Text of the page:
“Echo Mom” Sonya “Hasko7” Haskins proves VR and esports can be for everyone.
When Sonya “Hasko7” Haskins is playing Echo Arena, a team-based esport for the Oculus Rift virtual reality (VR) system, she’s an opponent’s worst nightmare. She soars around the virtual hangar-sized stadium, short-circuiting rivals and slinging the disc-shaped puck up the court for fast-breaks — all while laughing maniacally.
Like a game of hockey held in a vacuum tube, Echo Arena from Ready At Dawn Studios involves a range of fast-twitch actions, including goalkeeping, hat tricks and gravity-less body checks — Haskins’ specialty.
But when offline in the real world, Haskins lives a seemingly ordinary life. The devoted mother shuttles her kids around the small town of Johnson City, Tennessee in a battle-worn 15-passenger van. She’s a homeschooler who has cared for more than 100 foster children.
Haskins isn’t a stereotypical esports athlete chasing a lucrative career in the gaming industry. She stands out in a world dominated by fast-fingered, millennial males, who comprise around 70 percent of the audience, according to Nielsen Media Research.
She believes the spread of free-form esports like Echo Arena are attracting new types of players.
“It’s amazing how many different kinds of people you can meet playing Echo Arena,” said Haskins. “It doesn’t matter what religion you are or what your background is. It’s just wonderful to fellowship with others in an environment where your goal is simply to win.”
That simplicity is crucial. When playing Echo Arena, the Oculus Rift’s ring-shaped controllers allow natural body movement instead of the traditional method of clicking a mouse. This new active play style is appealing to mainstream audiences who would rather flex their bodies than their keyboards.
VR for Healthy Living
Haskins didn’t start playing VR games for weight loss, but she’s lost more than 40 pounds practicing for competitions. Once she started played Echo Arena, she was hooked. One of the few participants who plays while seated, Haskins pivots on her stool, shaking the controllers as if she’s performing a solo on a massive drum set.
“In VR, we’re connecting physical movement interfaces to experiences that give the user a sense of embodiment,” said Kim Pallister, director of Intel’s VR Center of Excellence. “VR is letting us make computing feel like you’re inside the experience.”
Pallister said Intel recently helped develop VR technology that will allow people to play esports like other traditional sports. For example, Intel WiGig technology cuts the cord from head-mounted displays — a relief for Echo Arena players who complain about stumbling over their headset’s cable.
Sometimes playing as much as 10 hours a day, Haskins is one of the cyber sport’s earliest converts. Since her husband brought home an Oculus Rift in April 2017, she’s made the leap from stay-at-home mom to one of VR esports’ rising stars.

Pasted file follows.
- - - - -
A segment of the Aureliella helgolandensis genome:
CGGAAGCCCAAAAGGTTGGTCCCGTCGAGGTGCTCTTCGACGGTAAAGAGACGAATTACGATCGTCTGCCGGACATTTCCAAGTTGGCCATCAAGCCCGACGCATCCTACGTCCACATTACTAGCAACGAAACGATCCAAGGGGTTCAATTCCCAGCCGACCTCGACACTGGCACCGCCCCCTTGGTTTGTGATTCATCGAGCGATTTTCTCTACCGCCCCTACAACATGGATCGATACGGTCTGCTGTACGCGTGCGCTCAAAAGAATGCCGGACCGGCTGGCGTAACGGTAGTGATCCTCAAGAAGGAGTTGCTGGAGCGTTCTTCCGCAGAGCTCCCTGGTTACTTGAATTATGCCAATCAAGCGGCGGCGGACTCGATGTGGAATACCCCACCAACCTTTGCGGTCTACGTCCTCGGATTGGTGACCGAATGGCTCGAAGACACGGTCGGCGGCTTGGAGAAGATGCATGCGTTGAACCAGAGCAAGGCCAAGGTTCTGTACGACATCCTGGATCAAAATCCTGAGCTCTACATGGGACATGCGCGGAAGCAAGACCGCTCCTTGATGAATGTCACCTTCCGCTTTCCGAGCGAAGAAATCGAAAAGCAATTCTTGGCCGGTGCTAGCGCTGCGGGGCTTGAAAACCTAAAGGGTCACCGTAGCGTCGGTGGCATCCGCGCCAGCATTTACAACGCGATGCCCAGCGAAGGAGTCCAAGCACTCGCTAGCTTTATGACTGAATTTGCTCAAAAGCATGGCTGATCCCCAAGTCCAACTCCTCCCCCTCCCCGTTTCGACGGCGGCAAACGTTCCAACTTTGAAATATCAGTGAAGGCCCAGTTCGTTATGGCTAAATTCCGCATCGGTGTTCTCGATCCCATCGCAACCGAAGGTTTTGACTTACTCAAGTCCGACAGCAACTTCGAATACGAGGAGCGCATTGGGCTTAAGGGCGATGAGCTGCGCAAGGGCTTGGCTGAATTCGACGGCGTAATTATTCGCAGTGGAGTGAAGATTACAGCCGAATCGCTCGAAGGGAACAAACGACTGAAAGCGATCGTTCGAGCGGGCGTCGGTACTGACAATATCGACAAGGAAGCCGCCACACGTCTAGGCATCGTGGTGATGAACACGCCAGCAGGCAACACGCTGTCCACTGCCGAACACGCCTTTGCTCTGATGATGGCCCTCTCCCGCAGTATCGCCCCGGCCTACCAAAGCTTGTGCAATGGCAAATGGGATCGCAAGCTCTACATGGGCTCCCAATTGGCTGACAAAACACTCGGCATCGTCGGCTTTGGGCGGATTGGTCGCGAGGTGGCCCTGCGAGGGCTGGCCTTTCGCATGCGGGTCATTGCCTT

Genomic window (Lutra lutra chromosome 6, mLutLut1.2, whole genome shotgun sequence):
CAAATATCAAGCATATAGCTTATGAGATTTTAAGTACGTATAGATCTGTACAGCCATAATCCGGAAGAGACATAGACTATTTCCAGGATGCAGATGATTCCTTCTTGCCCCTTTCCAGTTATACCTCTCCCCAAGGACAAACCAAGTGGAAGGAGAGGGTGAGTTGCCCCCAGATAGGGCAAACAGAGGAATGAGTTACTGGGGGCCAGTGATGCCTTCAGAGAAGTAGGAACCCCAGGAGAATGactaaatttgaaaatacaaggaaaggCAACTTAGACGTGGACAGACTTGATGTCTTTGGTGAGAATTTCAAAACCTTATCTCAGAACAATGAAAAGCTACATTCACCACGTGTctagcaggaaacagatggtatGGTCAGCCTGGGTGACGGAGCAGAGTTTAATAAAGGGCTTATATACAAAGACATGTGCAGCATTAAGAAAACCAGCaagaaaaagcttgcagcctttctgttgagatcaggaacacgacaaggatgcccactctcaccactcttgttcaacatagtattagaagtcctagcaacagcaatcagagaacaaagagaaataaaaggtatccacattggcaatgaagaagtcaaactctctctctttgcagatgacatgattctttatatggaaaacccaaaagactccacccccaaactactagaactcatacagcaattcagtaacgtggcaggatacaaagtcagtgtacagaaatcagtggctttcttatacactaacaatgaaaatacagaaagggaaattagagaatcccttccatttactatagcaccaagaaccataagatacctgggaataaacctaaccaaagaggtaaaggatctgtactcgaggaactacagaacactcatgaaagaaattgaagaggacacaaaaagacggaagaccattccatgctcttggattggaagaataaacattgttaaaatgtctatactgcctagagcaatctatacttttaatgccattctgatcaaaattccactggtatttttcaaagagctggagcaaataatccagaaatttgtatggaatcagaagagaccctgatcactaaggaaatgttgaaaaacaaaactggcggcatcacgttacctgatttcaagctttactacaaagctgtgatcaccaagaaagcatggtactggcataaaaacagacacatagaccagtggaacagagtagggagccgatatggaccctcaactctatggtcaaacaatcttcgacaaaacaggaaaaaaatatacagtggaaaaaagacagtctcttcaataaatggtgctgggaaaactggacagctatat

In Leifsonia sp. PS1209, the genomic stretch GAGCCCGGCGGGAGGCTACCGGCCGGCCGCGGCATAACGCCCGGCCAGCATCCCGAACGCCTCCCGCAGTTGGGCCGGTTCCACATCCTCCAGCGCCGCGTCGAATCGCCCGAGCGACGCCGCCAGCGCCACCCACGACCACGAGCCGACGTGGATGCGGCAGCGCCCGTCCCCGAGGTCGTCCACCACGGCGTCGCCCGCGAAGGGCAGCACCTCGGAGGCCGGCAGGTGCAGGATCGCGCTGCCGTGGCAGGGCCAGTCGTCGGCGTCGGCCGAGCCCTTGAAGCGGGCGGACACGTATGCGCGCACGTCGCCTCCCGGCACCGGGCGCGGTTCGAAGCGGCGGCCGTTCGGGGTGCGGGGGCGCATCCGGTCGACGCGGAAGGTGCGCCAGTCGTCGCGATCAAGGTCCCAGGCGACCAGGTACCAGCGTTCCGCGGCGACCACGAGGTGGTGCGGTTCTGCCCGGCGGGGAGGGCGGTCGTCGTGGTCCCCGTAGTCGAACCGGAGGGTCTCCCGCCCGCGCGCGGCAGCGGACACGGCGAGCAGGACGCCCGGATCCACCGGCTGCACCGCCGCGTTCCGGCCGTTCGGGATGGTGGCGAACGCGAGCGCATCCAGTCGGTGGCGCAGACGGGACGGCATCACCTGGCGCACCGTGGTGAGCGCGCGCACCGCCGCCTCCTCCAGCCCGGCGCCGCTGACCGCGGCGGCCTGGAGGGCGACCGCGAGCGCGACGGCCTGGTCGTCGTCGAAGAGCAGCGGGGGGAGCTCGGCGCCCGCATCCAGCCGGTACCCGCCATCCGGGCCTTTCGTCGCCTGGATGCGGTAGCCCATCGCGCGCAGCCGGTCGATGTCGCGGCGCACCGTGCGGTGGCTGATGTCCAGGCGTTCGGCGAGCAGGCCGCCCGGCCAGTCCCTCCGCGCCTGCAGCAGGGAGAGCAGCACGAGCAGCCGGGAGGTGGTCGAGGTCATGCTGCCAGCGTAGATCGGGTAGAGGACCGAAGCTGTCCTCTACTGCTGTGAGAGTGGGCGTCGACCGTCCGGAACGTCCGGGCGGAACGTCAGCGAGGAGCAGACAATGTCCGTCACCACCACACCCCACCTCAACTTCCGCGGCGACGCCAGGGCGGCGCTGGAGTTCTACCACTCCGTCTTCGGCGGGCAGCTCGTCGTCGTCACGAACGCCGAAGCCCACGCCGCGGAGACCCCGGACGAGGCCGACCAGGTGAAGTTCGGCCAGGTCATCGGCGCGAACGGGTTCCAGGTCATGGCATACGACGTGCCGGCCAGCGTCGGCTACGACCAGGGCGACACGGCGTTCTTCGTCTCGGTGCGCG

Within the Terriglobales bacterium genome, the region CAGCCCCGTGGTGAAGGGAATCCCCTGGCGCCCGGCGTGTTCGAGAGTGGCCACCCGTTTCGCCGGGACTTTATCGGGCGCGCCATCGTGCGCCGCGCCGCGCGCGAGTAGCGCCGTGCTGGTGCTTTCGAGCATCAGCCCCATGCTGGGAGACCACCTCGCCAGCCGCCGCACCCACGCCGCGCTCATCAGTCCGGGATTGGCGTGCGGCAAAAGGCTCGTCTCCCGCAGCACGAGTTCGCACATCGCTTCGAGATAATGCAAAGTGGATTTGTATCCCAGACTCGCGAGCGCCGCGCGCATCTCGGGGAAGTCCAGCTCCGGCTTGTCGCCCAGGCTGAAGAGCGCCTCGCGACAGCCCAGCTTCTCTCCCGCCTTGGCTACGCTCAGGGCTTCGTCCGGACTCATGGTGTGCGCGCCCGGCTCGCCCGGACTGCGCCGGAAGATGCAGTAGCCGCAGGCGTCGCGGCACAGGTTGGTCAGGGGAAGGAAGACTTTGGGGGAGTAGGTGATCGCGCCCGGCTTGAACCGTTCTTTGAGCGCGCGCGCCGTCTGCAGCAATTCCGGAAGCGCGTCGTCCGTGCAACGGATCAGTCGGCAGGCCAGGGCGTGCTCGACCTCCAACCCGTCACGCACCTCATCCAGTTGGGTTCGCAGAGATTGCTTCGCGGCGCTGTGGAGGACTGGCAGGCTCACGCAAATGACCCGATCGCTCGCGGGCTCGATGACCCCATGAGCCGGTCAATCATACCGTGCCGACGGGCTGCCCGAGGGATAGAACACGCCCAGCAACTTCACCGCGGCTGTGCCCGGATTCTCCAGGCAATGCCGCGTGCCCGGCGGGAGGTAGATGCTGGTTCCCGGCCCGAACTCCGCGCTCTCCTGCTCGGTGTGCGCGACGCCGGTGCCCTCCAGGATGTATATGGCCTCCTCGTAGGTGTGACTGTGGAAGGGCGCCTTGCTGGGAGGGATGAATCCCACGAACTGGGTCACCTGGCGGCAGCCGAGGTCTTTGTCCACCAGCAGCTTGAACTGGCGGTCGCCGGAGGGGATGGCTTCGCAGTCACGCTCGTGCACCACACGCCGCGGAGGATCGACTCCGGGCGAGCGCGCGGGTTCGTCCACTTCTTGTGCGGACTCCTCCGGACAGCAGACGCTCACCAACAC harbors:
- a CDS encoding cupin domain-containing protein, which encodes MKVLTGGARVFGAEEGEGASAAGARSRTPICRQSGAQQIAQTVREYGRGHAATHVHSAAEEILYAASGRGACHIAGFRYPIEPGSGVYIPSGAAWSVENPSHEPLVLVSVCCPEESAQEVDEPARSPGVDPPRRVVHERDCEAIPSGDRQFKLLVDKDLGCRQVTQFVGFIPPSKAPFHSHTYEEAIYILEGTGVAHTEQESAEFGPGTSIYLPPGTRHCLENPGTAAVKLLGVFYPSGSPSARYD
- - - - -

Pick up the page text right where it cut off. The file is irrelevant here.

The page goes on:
“I’ve already told the guys on my team that when summer comes, I won’t have time to play as much because I have to garden,” said Haskins, who grows much of the food that her family eats.
When she’s not planting okra on the acre of farmland where she resides, she is among the game’s top players. Haskins plays for TitaN, currently the 10th ranked team in North America.
An ace at using her shield to deflect attacks, she has the highest block rate in the game at 41 percent. Playing the position of enforcer, it’s Haskins’ responsibility to protect her team’s leading scorer, Dual_8, who specializes in flinging the luminescent disc into the goal.
Last October, her team qualified online for the VR Challenger League (VRCL), presented by Intel, Oculus and ESL. They traveled to San Jose, California to compete in the first North American Echo Arena regional qualifier at Oculus Connect 4.
Her five children are proud of their esports-playing mother. However, other acquaintances are more suspicious about it.
“My real-life friends, who are conservative Christian homeschool moms, thought I’d joined a cult,” said Haskins. “Not only was I flying to San Jose when I’d usually never set foot on an airplane, but I was going to a gaming convention to meet people I met on the internet.”
Despite the moral concerns of her peers, Haskins said she has nothing to fear. The Echo Arena community is like a family.
When new players venture into the game’s lobby, she’s the first to hover over to greet them, offering friendly advice on how to fly without crashing into the wall. Then she leads the way to the combat room.
“It’s so important to welcome new players and say hello,” she said. “I don’t want them to think it’s OK to be disrespectful.”
Echo Mom plays hard and fast, but always fair.